How To Build a Business Proposal That Wins Clients

You can have the best ideas in the world, but they will go to waste if you don’t present them the right way. Even if you worked for months to close a deal, the business proposal is still the most important stage of the process.

It’s the finishing touch of a long journey. Let’s explore how to create a proposal that sells and that clients will have a hard time saying “no” to.

Gather all the information beforehand

One thing entrepreneurs always forget is to go for that extra mile. Even if you put everything on paper, there might still be questions that you have to address. Remember, clients will be investing money and effort into your venture. Not coming prepared and not addressing all the question marks is enough to make even the most benevolent client walk away.

Structure the proposal like a tree. Make the main selling point the root, as well as the niche and experience of your clients. Act as you know them and like you are already certain that they need your services.

Focus on the scope

The “scope” of a business proposal is, by all means, a summary. It is the first thing your clients will read and the most important factor in making a good first impression.

Make sure you address the essential questions (what, who, where, how, when and why). An ideal business proposal that wins clients expands. With the scope coming in first, clients will feel like they already know what you’re talking about.

Leave the descriptiveness for later sections. The scope is to draw in and make an impression while providing an intro for more detailed parts.

Always overestimate

A common mistake in business proposals is that people underestimate costs and work hours. For example, if you’re offering to transform a brand and their website, don’t write the real number of days you need to do it. If you are positive that you can do it in two months, write three months just in case. Why, exactly?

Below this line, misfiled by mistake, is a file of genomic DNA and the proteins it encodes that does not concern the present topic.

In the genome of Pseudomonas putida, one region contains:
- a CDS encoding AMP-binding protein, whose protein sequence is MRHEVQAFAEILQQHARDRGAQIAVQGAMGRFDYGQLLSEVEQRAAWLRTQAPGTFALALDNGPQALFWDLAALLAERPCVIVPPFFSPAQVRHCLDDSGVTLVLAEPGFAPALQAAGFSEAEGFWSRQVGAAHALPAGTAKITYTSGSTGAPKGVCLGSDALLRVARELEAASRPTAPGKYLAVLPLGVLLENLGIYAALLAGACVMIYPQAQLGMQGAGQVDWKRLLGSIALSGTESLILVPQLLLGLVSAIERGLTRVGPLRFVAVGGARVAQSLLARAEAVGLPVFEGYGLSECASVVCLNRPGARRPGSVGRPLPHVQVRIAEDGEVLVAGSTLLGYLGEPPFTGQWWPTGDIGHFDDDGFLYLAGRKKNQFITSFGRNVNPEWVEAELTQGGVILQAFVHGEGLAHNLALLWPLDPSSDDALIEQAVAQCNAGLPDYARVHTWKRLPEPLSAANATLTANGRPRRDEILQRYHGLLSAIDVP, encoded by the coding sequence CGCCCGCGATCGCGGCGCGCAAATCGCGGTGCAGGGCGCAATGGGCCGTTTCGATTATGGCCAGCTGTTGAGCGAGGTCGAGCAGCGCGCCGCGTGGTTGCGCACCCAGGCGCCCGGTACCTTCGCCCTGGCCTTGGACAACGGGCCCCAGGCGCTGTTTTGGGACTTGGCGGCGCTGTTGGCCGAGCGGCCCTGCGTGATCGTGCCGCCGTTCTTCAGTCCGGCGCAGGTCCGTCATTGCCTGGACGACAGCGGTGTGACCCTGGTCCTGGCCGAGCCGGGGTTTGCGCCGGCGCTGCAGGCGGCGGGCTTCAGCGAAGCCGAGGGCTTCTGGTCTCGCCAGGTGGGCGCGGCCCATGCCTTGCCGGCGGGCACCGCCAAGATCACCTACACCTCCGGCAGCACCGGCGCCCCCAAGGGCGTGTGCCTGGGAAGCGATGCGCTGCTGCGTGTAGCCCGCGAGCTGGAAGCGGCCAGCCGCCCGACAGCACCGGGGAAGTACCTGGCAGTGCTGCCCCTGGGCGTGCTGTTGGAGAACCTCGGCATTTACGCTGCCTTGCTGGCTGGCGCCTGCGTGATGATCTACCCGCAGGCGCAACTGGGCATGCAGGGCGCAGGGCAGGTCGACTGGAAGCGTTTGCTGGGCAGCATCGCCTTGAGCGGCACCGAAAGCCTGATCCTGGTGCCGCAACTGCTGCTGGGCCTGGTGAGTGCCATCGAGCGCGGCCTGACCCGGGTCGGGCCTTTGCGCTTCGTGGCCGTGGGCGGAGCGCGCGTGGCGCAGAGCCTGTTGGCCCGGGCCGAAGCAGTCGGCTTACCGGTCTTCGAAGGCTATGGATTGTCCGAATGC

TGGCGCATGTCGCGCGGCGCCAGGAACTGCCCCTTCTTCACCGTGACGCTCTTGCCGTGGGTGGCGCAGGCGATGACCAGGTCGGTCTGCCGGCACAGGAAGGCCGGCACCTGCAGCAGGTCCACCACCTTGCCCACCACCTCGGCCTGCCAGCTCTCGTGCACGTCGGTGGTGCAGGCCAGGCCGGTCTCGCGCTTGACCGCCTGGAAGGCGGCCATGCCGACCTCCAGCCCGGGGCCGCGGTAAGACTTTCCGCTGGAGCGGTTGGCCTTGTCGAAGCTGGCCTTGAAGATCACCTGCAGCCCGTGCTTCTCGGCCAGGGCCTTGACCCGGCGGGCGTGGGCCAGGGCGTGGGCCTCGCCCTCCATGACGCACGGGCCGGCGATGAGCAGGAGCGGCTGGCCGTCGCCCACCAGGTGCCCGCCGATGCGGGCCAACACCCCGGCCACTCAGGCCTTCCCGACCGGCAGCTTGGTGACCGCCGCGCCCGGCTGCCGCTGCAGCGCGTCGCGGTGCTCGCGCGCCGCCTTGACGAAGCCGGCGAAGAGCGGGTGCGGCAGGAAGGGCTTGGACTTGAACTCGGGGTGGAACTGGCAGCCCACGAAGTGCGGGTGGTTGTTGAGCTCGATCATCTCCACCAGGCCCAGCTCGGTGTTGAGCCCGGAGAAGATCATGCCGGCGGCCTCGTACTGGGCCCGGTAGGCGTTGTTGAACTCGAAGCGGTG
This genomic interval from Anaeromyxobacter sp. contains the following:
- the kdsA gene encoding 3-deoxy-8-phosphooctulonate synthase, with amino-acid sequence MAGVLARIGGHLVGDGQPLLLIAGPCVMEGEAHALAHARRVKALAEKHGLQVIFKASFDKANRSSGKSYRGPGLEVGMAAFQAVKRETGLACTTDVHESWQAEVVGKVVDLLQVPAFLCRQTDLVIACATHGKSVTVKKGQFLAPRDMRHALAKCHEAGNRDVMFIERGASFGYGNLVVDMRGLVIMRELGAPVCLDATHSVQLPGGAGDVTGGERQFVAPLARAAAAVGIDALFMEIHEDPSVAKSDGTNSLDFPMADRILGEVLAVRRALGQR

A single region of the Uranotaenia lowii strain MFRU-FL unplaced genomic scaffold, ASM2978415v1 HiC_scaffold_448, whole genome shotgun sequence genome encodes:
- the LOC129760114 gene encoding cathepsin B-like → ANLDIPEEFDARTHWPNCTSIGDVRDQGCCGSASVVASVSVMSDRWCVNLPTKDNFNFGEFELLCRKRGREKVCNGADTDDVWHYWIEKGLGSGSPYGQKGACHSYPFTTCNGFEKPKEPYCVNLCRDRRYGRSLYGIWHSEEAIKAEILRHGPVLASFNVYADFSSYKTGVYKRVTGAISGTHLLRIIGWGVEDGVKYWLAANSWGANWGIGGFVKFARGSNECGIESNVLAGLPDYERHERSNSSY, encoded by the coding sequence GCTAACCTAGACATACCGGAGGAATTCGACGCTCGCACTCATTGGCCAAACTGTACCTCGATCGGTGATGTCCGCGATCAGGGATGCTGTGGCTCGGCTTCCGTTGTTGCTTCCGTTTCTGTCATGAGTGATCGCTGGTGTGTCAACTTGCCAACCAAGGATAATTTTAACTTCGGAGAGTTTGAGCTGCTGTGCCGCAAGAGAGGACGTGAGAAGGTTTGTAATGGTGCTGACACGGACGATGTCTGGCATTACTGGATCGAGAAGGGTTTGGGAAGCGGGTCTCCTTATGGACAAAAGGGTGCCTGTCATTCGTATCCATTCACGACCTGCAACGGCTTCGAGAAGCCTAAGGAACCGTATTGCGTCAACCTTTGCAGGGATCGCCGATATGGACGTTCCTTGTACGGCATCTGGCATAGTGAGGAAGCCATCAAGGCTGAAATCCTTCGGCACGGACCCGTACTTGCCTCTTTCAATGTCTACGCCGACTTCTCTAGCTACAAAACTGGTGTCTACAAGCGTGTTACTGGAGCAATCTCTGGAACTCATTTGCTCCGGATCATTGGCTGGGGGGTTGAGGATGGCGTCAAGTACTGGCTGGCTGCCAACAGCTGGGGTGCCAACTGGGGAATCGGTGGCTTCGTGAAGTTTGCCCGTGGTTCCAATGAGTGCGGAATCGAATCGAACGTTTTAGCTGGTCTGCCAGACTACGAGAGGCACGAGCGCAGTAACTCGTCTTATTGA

You can never effectively predict all the possible obstacles that hinder the work plan. You will meet the three-month goal and you won’t be late, despite the obstacle. The best thing that can happen? You will finish in two months and knock your clients off their feet.

Don’t forget the caveats

Caveats are the “terms and agreements” that the service provider states in a business proposal draft. By signing the proposal and the contract, the client accepts these terms as valid and is legally bound to abide by them. Having a strong caveats section sends a message of determination, which is something every client loves.

Avoid making yourself liable for things you weren’t brought in for. Putting phrases like “[name of your company] is hereby not responsible for any technical issues, problems and obstacles that don’t relate to [the project you’re proposing].” A client-business relationship is important, but you shouldn’t accept other people’s blame.

Closing it strong

Perhaps the most underutilized part of every business proposal is a conclusion. Here, you have a chance to repeat all the key points and emphasize your goal. Highlight what’s in it for the client and how will their brand/business/venture/company benefit from this particular proposal.

In the end, add a single call to action that urges them to contact you and to learn more. Be open for further communication, questions and proposed changes. Congratulations, you know how a business proposal that will win clients over, regardless of the situation.

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